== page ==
Is Trevor Phillips right about this?

Is Trevor Phillips right about this?

How long until a BME PM?

Trevor Phillips, former Chairman of the Comission for Racial Equality, now a Labour member of the GLA and head of the equality watchdog, claimed yesterday in a Radio 4 interview that “institutional racism” would prevent a black or Asian politician from reaching Number 10. He was particularly damning of the unions and the left-leaning think-tanks for supporting the notion of ethnic minority candidates, whilst (in his view) the systems and structures of political parties would never actually facilitate their becoming Prime Minister.

He went on to say that although 13 out of the 15 BME MPs were in the Labour party (of which he is a member), and that his party had “led the way”, that the Conservatives had done more to accelerate the rise of candidates from ethnic minorities. This was rebuffed immediately by Tooting’s Labour MP Sadiq Khan, who predicted a black or Asian PM within his lifetime, and that such a candidate would likely be from the Labour party.

This article in the Guardian sums up clearly the direction and speed of the three main parties towards ensuring greater BME representation in Parliament, and I do not share Mr Phillips’ pessimism. I think he correctly recognises that the British public would have very little problem with a non-white Prime Minister (though I suspect that some sections of society might be more wary of voting for a practising Muslim in Number 10), but I think he overplays the strength of the party structures in deciding who reaches the top. If a viable BME MP were to run for the leadership, I think it would be very difficult for them to be stopped by the Unions or the think-tanks in the full glare of the media. The issue is getting ethnic minority candidates in winnable seats to begin with.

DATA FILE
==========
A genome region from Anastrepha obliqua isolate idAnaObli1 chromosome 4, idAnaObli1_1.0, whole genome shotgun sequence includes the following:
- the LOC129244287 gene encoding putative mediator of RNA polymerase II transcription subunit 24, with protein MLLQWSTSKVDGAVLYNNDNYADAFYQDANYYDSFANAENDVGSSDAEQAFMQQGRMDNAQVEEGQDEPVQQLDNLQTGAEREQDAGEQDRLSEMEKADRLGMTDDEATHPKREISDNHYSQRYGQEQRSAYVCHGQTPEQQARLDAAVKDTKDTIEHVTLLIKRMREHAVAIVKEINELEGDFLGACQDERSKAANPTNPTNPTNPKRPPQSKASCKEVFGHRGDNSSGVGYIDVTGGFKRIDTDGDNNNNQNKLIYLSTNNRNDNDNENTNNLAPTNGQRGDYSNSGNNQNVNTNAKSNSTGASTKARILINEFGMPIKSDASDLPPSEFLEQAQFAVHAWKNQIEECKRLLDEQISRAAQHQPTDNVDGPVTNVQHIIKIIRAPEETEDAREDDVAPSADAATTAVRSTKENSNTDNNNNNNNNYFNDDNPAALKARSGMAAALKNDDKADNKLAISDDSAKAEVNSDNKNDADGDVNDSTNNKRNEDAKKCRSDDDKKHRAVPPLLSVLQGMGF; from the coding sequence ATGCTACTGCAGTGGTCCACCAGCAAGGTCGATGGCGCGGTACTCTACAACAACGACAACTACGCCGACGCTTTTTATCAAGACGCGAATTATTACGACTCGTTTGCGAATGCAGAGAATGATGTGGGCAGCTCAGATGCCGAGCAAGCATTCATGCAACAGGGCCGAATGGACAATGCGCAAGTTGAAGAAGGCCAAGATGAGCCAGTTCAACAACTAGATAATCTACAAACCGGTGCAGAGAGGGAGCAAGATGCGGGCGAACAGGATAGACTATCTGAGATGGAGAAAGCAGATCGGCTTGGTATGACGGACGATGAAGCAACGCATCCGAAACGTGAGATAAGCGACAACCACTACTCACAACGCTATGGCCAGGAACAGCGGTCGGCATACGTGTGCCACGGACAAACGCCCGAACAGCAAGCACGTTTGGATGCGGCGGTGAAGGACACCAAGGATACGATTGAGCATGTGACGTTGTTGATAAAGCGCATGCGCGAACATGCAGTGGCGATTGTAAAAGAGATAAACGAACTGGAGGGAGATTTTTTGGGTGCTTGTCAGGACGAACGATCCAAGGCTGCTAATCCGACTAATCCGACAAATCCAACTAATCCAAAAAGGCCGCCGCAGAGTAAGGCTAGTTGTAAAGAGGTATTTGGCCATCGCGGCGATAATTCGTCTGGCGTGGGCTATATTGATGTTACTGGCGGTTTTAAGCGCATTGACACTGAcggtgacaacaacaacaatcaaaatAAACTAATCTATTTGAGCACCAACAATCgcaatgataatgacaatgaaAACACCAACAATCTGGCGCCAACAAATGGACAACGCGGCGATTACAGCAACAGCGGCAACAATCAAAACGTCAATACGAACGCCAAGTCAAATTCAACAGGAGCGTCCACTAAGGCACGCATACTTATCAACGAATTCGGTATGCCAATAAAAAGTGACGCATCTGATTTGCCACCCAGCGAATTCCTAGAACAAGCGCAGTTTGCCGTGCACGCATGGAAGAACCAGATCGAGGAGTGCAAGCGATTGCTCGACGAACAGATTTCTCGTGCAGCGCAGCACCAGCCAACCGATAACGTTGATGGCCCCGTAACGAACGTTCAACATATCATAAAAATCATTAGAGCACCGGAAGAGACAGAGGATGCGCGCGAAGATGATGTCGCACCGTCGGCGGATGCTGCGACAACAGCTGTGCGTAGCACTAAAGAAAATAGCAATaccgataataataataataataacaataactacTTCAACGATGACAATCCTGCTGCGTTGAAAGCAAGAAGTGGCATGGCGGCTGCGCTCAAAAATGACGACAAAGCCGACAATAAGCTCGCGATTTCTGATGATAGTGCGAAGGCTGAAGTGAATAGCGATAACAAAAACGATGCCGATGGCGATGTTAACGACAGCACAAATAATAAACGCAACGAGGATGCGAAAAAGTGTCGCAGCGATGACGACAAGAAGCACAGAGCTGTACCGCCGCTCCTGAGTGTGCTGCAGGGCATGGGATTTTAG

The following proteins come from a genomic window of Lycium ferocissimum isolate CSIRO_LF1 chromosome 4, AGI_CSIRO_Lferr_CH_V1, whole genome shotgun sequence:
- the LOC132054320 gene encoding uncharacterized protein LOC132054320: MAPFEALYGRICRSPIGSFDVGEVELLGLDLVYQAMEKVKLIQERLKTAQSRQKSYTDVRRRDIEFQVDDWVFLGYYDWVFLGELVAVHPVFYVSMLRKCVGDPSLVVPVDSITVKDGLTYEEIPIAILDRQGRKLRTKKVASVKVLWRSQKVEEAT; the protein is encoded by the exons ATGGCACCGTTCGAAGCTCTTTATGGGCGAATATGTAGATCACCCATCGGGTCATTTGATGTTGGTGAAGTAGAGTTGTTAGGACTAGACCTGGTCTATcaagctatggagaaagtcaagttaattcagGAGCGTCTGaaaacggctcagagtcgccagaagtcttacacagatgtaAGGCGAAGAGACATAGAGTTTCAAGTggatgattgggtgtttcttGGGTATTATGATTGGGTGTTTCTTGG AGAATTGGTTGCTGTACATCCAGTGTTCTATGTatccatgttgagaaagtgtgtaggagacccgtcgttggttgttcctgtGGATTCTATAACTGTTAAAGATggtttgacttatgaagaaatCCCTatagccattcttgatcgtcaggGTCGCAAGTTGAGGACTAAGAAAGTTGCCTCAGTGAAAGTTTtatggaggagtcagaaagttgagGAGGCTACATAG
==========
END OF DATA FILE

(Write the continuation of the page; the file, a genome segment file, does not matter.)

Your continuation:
As long as the number of BME candidates and MPs continues to grow (however slowly) it is surely only a matter of time before the media find the person they will inevitably crown as ‘Britain’s Barack Obama’. Once the possibility becomes real, I suspect it may become irresistable. It struck me as interesting that so many European (and, in fairness, American) papers asked after the Iowa caucus whether ‘America was ready for a black President’ – the answer was ‘yes’, but few pointed out that America actually has a much better record of ensuring BME representation than almost any major European democracy, including the UK. The problem is not the impediments to the leadership of the UK parties, but rather the obstacles to becoming an MP in the first place.

For that reason, I wonder if we will see, by way of prelude, a black or Asian Mayor of London before we see a black or Asian PM. My current bet for the next Mayor of London is David Lammy MP (Tottenham) priced by Ladbrokes at 33/1. Sadiq Khan, one of the hardest-working MPs according to colleagues, should also be tipped for higher things if he should successfully defend his seat at the next election. The other name that comes to mind from the Labour benches is MoJ minister Shahid Malik.

The Conservatives have comparatively few BME members in Parliament – only Adam Afriyie and Shailesh Vara – though they have increased the numbers of PPCs in winnable seats. If we can forgive the shudder-inducingly misguided Tatler photoshoot, Shaun Bailey and Kulveer Ranger could both have successful political futures ahead of them.

I think that a black or Asian Prime Minister is extremely likely to occur within the next two decades, but given how quickly Barack Obama rose to the Presidency, it is more than possible that we have never heard of the person who will inherit that place in history. It is often said that the next Conservative leader is almost certainly not yet an MP, more a reference to David Cameron’s meteoric assent to the job than any judgement about his expected longevity. I wonder if Trevor Phillips might just be pleasantly surprised after all.


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